While we try to provide a wide range of training specific to Friends groups, again, we are not the only resource. Someone asked for training on wildlife and environment. Someone else was concerned about hunting on refuges. That is not in our wheelhouse but there are many workshops and trainings available through FWS’s National Conservation Training Center, most of which can be paid for by FWS scholarships. Talk to your Regional Friends Coordinator about training in the topics you are interested in.

We are searching for Friends groups with expertise in all of these topics. If you are interested in sharing your experiences and expertise please contact us at

You gave us so much valuable information and we are trying to make good use of it to provide you with the training you want and need. Thank you!

Be sure to join the CORFA Facebook group and NWRA Friends contacts (E-Newsletter and Advocacy and Webinar invitations)

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Virtual Nature Program

Announcement of nature program with a fern

Jump into springtime and join Friends of Ottawa National Wildlife Refuge as they bring nature programs to you—right in the comfort of your own home. 
Join one (or more!) of their virtual programs. Check back often to see what else they have to offer!
Just like when you visit Ottawa National Wildlife Refuge, these programs are free and open to the public.
​To check out the full listing of programs go to

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Federal Duck Stamp at Work

Federal Duck Stamp showing 3 Canada geese flyingEarlier this month the Migratory Bird Conservation Commission approved the acquisition of 419 acres on three national wildlife refuges. The funds used for these procurement come from the sale of Federal Duck Stamps. The Duck Stamp Act requires anyone 16 or older to purchase a Stamp for waterfowl hunting. But you don’t have to be a waterfowl hunter to purchase a Federal Duck Stamp!

The refuges receiving funds are:

  • Big Muddy National Fish and Wildlife Refuge in Missouri – $532,000 for 197 acres. The project will protect waterfowl breeding and stopover habitat and provide public opportunities for wildlife-dependent outdoor recreation, including hunting, fishing and wildlife observation and photography, in the urban St. Louis Metropolitan Area.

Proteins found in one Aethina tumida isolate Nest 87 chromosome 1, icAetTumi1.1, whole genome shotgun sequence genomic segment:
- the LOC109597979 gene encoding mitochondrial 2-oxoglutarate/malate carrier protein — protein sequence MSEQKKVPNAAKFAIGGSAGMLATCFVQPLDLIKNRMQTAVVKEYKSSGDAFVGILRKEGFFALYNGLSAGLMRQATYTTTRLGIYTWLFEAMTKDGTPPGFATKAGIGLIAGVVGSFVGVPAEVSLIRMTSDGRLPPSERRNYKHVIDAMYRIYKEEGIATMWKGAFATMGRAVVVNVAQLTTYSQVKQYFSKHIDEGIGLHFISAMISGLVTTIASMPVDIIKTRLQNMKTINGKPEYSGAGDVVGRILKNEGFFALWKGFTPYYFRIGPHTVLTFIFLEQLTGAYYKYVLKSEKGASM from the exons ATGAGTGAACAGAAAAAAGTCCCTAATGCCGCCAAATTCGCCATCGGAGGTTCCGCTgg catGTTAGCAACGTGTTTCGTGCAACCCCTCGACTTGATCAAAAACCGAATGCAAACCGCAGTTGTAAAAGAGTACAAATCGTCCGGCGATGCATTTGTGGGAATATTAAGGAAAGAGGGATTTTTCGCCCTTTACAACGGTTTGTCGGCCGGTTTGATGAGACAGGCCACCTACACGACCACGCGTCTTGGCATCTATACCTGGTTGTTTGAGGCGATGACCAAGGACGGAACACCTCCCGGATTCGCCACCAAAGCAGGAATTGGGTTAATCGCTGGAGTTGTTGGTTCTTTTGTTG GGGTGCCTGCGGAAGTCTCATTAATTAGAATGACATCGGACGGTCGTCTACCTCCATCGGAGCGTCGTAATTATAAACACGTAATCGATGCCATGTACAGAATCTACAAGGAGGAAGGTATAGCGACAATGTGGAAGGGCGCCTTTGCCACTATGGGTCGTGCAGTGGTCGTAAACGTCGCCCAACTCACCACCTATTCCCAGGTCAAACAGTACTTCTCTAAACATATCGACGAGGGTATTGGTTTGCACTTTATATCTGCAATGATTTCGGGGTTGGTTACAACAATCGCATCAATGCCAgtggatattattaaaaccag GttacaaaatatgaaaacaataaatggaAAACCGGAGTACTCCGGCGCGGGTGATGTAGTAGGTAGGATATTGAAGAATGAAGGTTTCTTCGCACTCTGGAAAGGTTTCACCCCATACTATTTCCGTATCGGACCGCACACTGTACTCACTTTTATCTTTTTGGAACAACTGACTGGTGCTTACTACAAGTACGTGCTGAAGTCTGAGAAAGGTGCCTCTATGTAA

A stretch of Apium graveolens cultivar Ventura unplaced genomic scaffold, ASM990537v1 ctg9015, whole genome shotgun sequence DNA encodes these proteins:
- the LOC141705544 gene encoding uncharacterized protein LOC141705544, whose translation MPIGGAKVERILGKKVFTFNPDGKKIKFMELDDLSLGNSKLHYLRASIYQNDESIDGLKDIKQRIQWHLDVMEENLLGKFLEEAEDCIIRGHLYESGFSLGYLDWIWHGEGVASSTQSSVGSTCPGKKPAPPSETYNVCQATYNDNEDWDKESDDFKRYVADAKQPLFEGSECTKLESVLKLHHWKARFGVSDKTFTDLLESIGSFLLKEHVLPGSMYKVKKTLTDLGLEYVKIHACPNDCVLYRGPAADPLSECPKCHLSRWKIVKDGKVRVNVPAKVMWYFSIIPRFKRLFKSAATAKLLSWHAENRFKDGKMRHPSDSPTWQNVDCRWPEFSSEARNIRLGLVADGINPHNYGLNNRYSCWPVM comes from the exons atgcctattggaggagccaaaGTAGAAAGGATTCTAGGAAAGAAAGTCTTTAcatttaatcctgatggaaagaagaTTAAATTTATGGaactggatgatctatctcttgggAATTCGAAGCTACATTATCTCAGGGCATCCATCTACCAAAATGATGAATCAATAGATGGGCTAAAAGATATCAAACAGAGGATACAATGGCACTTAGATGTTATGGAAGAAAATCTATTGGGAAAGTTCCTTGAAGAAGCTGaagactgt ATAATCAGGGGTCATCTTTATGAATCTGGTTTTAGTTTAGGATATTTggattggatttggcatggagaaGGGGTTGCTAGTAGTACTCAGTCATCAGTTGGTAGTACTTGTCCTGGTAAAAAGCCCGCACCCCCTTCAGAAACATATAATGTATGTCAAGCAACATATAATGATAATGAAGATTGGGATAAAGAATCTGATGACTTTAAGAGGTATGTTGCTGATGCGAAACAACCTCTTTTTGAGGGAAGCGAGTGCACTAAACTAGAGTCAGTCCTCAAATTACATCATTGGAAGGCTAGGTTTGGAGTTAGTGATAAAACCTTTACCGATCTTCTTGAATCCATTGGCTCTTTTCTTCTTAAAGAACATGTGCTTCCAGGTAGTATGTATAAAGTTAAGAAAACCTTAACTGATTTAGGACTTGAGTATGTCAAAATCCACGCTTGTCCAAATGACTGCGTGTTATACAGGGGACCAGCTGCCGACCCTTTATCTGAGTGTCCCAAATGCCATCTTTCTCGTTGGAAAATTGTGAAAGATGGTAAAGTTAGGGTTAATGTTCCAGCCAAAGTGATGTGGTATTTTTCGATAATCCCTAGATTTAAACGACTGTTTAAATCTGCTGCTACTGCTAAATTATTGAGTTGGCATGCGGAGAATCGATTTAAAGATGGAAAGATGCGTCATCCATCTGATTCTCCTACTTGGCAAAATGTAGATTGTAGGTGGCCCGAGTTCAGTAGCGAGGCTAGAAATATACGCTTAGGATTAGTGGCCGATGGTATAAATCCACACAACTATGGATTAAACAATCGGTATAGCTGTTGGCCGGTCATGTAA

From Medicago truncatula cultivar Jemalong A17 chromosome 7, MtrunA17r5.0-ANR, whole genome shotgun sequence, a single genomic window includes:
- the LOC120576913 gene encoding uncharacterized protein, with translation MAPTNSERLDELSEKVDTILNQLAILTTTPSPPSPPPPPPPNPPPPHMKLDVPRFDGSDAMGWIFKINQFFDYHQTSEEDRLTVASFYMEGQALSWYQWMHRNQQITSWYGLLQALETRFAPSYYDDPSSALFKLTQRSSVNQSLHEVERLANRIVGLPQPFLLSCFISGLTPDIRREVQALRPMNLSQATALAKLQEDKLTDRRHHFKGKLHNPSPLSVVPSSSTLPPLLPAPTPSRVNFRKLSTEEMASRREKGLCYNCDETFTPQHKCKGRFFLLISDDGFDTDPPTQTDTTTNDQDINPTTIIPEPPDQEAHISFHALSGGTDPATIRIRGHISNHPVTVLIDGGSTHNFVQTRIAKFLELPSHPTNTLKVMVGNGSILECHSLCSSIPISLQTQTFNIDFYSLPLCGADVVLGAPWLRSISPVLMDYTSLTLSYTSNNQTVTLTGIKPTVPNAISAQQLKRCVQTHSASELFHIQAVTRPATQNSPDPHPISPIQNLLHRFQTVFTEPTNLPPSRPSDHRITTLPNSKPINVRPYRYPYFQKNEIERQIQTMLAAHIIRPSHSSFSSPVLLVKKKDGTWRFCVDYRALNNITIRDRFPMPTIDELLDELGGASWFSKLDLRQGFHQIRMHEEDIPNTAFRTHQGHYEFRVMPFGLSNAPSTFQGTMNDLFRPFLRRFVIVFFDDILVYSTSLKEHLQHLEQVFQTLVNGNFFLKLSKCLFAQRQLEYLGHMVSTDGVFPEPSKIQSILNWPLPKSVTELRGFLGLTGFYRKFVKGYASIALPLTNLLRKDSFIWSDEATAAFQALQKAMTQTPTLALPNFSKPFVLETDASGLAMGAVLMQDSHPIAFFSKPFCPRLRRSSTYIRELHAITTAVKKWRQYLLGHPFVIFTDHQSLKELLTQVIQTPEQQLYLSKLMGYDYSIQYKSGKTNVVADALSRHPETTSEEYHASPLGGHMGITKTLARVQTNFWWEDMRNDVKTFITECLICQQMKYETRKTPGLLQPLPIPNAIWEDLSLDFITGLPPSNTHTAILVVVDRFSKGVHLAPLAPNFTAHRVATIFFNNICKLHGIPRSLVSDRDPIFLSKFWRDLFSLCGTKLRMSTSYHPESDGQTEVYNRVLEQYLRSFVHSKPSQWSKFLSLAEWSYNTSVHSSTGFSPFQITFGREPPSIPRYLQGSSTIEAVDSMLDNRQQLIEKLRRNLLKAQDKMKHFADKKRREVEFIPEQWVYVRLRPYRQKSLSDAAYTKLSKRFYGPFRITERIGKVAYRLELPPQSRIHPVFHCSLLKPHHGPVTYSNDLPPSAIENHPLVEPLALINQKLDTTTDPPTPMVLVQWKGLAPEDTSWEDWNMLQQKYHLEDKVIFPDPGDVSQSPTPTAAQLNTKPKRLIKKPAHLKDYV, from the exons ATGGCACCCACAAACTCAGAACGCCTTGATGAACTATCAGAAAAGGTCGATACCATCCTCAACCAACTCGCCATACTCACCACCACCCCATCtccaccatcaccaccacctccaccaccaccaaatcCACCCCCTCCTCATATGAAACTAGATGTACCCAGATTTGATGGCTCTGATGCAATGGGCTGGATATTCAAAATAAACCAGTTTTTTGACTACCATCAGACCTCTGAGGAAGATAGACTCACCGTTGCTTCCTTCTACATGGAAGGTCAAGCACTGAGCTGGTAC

• Glacial Ridge National Wildlife Refuge in Minnesota – $176,000 for 160 acres. The project will protect wetlands that provide habitat for dabbling and diving duck species, and protect grasslands that provide habitat for upland-nesting duck species, including mallards, blue-winged teal and gadwalls, as well as other migratory birds. The project will provide public opportunities for wildlife-dependent recreation, including hunting and wildlife observation.

  • Silvio O. Conte National Fish and Wildlife Refuge in Connecticut – $250,000 for 62 acres. The project will protect habitat for waterfowl, including American black ducks and wood ducks, as well as for wading birds and other migratory birds, and provide public opportunities for wildlife-dependent recreation, including hunting, fishing, wildlife observation and photography, and environmental education and interpretation. 1

Federal Duck Stamps are available online, in post offices, and in many sporting goods and large-scale retail stores that sell hunting and fishing licenses and equipment. Check your local refuge to see if they sell Federal Duck Stamps, as well. The Stamp is also available from Amplex Corporation and if you are interested in selling Federal Duck Stamps they are the organization to contact.

1 Trump Administration Announces More Than $130 Million in Public-Private Funding for Wetland Conservation Projects, FWS News, September 10, 2020